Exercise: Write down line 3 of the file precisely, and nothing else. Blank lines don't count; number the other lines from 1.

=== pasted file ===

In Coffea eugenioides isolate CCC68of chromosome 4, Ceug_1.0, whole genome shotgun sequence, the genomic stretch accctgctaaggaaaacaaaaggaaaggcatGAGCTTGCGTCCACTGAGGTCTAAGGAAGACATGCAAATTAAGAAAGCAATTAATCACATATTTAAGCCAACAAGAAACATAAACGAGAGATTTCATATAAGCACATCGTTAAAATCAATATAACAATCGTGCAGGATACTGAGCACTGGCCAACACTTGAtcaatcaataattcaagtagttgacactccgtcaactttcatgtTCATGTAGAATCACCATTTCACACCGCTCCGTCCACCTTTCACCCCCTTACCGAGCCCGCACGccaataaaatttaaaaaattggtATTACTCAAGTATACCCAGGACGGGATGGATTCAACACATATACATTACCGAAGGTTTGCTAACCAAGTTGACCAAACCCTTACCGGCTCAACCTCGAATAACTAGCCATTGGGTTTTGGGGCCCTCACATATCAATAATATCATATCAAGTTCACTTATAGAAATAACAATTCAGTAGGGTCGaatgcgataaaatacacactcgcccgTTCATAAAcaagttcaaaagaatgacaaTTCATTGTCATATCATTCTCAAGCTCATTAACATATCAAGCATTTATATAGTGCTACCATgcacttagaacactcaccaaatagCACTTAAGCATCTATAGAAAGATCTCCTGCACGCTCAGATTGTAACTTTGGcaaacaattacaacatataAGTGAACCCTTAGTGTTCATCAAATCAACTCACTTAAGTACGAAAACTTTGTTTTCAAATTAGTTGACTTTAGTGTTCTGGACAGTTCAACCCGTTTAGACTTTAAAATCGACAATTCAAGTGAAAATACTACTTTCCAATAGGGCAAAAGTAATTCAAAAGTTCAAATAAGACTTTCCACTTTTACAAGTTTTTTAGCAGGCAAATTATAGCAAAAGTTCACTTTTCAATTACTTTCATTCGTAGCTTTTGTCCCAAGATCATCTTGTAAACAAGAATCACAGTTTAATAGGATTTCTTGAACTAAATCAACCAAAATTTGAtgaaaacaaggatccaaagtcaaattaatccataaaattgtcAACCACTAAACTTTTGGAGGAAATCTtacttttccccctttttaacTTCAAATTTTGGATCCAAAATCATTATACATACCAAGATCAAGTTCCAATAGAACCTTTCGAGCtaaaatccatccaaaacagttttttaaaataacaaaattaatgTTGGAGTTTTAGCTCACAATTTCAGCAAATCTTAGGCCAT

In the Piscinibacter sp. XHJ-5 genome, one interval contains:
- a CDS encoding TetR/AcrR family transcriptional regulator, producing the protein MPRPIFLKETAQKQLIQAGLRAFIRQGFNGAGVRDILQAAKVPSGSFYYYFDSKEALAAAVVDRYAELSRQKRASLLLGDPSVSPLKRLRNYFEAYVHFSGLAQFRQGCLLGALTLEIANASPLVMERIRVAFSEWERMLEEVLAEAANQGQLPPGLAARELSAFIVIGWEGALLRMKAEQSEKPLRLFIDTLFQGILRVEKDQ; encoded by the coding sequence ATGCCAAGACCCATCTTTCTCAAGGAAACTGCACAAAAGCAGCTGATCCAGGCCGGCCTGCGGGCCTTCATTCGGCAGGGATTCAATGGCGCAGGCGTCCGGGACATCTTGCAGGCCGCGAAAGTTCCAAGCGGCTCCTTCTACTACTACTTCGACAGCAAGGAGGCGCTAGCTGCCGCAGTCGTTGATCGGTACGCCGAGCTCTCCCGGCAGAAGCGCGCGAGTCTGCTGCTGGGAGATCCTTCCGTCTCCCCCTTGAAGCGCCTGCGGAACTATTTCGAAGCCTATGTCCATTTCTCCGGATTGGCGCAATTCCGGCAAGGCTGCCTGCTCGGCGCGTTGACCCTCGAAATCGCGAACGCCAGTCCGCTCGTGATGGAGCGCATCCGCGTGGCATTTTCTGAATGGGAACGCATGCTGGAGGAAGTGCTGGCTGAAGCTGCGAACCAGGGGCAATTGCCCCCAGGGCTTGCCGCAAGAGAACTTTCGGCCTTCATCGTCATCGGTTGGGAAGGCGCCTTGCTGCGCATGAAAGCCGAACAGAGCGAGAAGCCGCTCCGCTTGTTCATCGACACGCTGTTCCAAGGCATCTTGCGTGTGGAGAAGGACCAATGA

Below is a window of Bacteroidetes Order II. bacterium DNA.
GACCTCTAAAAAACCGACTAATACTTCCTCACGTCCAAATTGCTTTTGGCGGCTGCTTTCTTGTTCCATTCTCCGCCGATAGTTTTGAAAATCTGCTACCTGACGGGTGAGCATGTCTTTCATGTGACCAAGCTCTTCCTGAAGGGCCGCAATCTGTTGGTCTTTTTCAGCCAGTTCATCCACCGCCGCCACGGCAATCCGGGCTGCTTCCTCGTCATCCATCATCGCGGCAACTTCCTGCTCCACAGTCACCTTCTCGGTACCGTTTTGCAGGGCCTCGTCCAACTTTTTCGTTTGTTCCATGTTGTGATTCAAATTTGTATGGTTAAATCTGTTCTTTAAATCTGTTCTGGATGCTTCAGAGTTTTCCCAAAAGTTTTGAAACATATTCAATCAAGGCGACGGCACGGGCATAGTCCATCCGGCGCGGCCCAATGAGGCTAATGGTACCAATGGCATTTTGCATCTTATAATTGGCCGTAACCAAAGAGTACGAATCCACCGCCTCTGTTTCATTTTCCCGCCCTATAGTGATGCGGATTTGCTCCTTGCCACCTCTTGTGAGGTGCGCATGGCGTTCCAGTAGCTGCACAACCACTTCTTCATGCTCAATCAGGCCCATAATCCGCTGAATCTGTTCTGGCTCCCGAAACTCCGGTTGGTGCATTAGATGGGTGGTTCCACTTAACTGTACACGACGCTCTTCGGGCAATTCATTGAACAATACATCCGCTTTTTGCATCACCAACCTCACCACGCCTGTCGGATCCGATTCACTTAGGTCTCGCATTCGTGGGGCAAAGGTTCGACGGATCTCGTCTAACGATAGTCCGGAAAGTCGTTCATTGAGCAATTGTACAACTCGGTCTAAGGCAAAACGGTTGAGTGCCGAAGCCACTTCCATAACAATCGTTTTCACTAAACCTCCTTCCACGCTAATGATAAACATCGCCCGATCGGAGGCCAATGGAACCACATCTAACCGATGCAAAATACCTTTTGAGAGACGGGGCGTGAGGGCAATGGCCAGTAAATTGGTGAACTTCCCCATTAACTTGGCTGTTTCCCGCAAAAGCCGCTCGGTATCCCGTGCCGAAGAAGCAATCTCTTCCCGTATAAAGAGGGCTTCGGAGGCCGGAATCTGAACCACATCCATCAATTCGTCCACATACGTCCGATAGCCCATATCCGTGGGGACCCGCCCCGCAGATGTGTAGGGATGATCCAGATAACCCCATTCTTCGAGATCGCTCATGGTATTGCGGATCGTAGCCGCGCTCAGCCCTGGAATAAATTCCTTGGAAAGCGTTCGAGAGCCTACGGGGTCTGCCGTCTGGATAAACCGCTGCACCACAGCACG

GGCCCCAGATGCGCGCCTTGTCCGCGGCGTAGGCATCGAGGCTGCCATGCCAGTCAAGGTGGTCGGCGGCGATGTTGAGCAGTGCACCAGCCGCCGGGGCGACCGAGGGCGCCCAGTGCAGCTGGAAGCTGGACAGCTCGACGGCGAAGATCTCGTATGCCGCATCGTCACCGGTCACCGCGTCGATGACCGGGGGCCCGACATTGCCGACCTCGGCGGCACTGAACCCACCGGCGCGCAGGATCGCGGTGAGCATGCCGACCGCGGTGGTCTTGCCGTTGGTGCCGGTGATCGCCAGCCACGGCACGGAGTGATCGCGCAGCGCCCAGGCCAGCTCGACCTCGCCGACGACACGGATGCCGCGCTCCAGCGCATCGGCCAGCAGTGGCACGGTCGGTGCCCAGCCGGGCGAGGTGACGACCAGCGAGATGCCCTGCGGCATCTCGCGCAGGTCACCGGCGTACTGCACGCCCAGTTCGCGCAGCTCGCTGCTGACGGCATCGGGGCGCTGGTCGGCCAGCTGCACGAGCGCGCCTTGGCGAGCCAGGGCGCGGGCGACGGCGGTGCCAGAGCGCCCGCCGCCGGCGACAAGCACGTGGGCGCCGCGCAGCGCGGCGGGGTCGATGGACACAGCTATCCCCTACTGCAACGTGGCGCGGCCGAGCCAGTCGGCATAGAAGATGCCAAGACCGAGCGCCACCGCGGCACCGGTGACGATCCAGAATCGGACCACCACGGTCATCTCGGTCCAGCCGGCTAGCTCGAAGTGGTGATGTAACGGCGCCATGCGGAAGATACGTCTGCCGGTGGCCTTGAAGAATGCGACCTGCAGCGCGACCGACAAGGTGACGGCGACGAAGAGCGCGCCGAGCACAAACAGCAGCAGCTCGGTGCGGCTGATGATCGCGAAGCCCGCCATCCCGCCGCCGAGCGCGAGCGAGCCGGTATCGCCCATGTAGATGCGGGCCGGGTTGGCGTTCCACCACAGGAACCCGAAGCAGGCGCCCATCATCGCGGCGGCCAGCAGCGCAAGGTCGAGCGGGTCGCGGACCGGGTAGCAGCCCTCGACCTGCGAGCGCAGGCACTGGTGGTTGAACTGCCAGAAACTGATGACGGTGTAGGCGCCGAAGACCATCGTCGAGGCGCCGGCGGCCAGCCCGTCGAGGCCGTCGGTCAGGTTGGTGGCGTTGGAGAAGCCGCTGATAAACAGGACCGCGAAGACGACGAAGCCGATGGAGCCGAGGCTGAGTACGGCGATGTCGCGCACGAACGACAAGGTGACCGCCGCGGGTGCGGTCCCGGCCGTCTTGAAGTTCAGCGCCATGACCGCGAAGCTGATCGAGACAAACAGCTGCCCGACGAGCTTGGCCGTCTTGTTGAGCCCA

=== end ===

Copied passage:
- a CDS encoding TetR/AcrR family transcriptional regulator, producing the protein MPRPIFLKETAQKQLIQAGLRAFIRQGFNGAGVRDILQAAKVPSGSFYYYFDSKEALAAAVVDRYAELSRQKRASLLLGDPSVSPLKRLRNYFEAYVHFSGLAQFRQGCLLGALTLEIANASPLVMERIRVAFSEWERMLEEVLAEAANQGQLPPGLAARELSAFIVIGWEGALLRMKAEQSEKPLRLFIDTLFQGILRVEKDQ; encoded by the coding sequence ATGCCAAGACCCATCTTTCTCAAGGAAACTGCACAAAAGCAGCTGATCCAGGCCGGCCTGCGGGCCTTCATTCGGCAGGGATTCAATGGCGCAGGCGTCCGGGACATCTTGCAGGCCGCGAAAGTTCCAAGCGGCTCCTTCTACTACTACTTCGACAGCAAGGAGGCGCTAGCTGCCGCAGTCGTTGATCGGTACGCCGAGCTCTCCCGGCAGAAGCGCGCGAGTCTGCTGCTGGGAGATCCTTCCGTCTCCCCCTTGAAGCGCCTGCGGAACTATTTCGAAGCCTATGTCCATTTCTCCGGATTGGCGCAATTCCGGCAAGGCTGCCTGCTCGGCGCGTTGACCCTCGAAATCGCGAACGCCAGTCCGCTCGTGATGGAGCGCATCCGCGTGGCATTTTCTGAATGGGAACGCATGCTGGAGGAAGTGCTGGCTGAAGCTGCGAACCAGGGGCAATTGCCCCCAGGGCTTGCCGCAAGAGAACTTTCGGCCTTCATCGTCATCGGTTGGGAAGGCGCCTTGCTGCGCATGAAAGCCGAACAGAGCGAGAAGCCGCTCCGCTTGTTCATCGACACGCTGTTCCAAGGCATCTTGCGTGTGGAGAAGGACCAATGA